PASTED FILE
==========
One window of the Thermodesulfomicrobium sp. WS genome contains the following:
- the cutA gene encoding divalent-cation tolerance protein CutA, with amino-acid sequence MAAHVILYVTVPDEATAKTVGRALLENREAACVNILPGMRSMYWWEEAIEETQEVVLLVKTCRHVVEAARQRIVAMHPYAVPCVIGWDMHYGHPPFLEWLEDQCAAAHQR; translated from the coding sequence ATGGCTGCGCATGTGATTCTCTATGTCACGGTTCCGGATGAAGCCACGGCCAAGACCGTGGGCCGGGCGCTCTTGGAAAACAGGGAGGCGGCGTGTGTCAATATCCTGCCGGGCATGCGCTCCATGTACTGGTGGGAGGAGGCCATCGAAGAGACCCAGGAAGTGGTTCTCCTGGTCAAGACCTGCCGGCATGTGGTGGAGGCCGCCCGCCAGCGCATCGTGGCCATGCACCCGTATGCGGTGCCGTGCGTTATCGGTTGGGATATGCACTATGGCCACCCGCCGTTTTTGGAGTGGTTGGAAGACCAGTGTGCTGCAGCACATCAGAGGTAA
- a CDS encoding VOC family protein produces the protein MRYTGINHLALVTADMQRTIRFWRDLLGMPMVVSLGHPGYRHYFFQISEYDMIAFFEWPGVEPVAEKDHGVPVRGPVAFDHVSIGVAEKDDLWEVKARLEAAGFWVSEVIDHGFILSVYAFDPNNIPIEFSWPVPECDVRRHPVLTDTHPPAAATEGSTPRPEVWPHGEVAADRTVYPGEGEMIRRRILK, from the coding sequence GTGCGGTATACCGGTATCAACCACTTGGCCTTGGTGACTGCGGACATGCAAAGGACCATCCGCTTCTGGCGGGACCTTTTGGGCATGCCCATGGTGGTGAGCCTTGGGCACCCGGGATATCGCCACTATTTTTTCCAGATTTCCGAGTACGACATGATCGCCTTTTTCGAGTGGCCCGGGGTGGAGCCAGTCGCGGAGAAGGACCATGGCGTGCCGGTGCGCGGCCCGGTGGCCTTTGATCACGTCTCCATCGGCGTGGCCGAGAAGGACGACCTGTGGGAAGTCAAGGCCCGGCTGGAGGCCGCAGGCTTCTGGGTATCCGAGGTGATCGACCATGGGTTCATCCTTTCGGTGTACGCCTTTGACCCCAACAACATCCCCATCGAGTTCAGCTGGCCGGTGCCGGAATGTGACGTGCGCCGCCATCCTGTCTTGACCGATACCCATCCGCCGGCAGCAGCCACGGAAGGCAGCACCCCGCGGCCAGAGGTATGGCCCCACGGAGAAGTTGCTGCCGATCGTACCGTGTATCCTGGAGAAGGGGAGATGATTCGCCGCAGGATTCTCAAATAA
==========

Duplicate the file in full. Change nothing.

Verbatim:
One window of the Thermodesulfomicrobium sp. WS genome contains the following:
- the cutA gene encoding divalent-cation tolerance protein CutA, with amino-acid sequence MAAHVILYVTVPDEATAKTVGRALLENREAACVNILPGMRSMYWWEEAIEETQEVVLLVKTCRHVVEAARQRIVAMHPYAVPCVIGWDMHYGHPPFLEWLEDQCAAAHQR; translated from the coding sequence ATGGCTGCGCATGTGATTCTCTATGTCACGGTTCCGGATGAAGCCACGGCCAAGACCGTGGGCCGGGCGCTCTTGGAAAACAGGGAGGCGGCGTGTGTCAATATCCTGCCGGGCATGCGCTCCATGTACTGGTGGGAGGAGGCCATCGAAGAGACCCAGGAAGTGGTTCTCCTGGTCAAGACCTGCCGGCATGTGGTGGAGGCCGCCCGCCAGCGCATCGTGGCCATGCACCCGTATGCGGTGCCGTGCGTTATCGGTTGGGATATGCACTATGGCCACCCGCCGTTTTTGGAGTGGTTGGAAGACCAGTGTGCTGCAGCACATCAGAGGTAA
- a CDS encoding VOC family protein produces the protein MRYTGINHLALVTADMQRTIRFWRDLLGMPMVVSLGHPGYRHYFFQISEYDMIAFFEWPGVEPVAEKDHGVPVRGPVAFDHVSIGVAEKDDLWEVKARLEAAGFWVSEVIDHGFILSVYAFDPNNIPIEFSWPVPECDVRRHPVLTDTHPPAAATEGSTPRPEVWPHGEVAADRTVYPGEGEMIRRRILK, from the coding sequence GTGCGGTATACCGGTATCAACCACTTGGCCTTGGTGACTGCGGACATGCAAAGGACCATCCGCTTCTGGCGGGACCTTTTGGGCATGCCCATGGTGGTGAGCCTTGGGCACCCGGGATATCGCCACTATTTTTTCCAGATTTCCGAGTACGACATGATCGCCTTTTTCGAGTGGCCCGGGGTGGAGCCAGTCGCGGAGAAGGACCATGGCGTGCCGGTGCGCGGCCCGGTGGCCTTTGATCACGTCTCCATCGGCGTGGCCGAGAAGGACGACCTGTGGGAAGTCAAGGCCCGGCTGGAGGCCGCAGGCTTCTGGGTATCCGAGGTGATCGACCATGGGTTCATCCTTTCGGTGTACGCCTTTGACCCCAACAACATCCCCATCGAGTTCAGCTGGCCGGTGCCGGAATGTGACGTGCGCCGCCATCCTGTCTTGACCGATACCCATCCGCCGGCAGCAGCCACGGAAGGCAGCACCCCGCGGCCAGAGGTATGGCCCCACGGAGAAGTTGCTGCCGATCGTACCGTGTATCCTGGAGAAGGGGAGATGATTCGCCGCAGGATTCTCAAATAA